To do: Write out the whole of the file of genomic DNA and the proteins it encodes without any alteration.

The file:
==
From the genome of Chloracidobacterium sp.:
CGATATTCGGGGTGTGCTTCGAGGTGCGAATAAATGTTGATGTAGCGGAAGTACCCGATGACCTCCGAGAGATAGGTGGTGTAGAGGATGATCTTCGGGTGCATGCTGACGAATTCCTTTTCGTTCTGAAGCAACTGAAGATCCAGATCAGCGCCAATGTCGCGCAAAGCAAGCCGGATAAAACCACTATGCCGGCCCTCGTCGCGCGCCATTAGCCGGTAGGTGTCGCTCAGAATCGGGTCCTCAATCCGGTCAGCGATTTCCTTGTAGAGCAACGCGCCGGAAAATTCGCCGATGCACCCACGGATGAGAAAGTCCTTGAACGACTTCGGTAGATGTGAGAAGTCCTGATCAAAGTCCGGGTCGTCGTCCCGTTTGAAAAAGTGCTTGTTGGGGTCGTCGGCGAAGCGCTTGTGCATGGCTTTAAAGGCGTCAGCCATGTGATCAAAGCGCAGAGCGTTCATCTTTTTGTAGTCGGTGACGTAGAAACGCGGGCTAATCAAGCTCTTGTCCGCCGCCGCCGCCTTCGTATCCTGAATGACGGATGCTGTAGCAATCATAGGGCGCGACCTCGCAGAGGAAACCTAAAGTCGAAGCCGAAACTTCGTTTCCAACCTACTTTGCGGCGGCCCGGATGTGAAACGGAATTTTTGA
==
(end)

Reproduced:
From the genome of Chloracidobacterium sp.:
CGATATTCGGGGTGTGCTTCGAGGTGCGAATAAATGTTGATGTAGCGGAAGTACCCGATGACCTCCGAGAGATAGGTGGTGTAGAGGATGATCTTCGGGTGCATGCTGACGAATTCCTTTTCGTTCTGAAGCAACTGAAGATCCAGATCAGCGCCAATGTCGCGCAAAGCAAGCCGGATAAAACCACTATGCCGGCCCTCGTCGCGCGCCATTAGCCGGTAGGTGTCGCTCAGAATCGGGTCCTCAATCCGGTCAGCGATTTCCTTGTAGAGCAACGCGCCGGAAAATTCGCCGATGCACCCACGGATGAGAAAGTCCTTGAACGACTTCGGTAGATGTGAGAAGTCCTGATCAAAGTCCGGGTCGTCGTCCCGTTTGAAAAAGTGCTTGTTGGGGTCGTCGGCGAAGCGCTTGTGCATGGCTTTAAAGGCGTCAGCCATGTGATCAAAGCGCAGAGCGTTCATCTTTTTGTAGTCGGTGACGTAGAAACGCGGGCTAATCAAGCTCTTGTCCGCCGCCGCCGCCTTCGTATCCTGAATGACGGATGCTGTAGCAATCATAGGGCGCGACCTCGCAGAGGAAACCTAAAGTCGAAGCCGAAACTTCGTTTCCAACCTACTTTGCGGCGGCCCGGATGTGAAACGGAATTTTTGA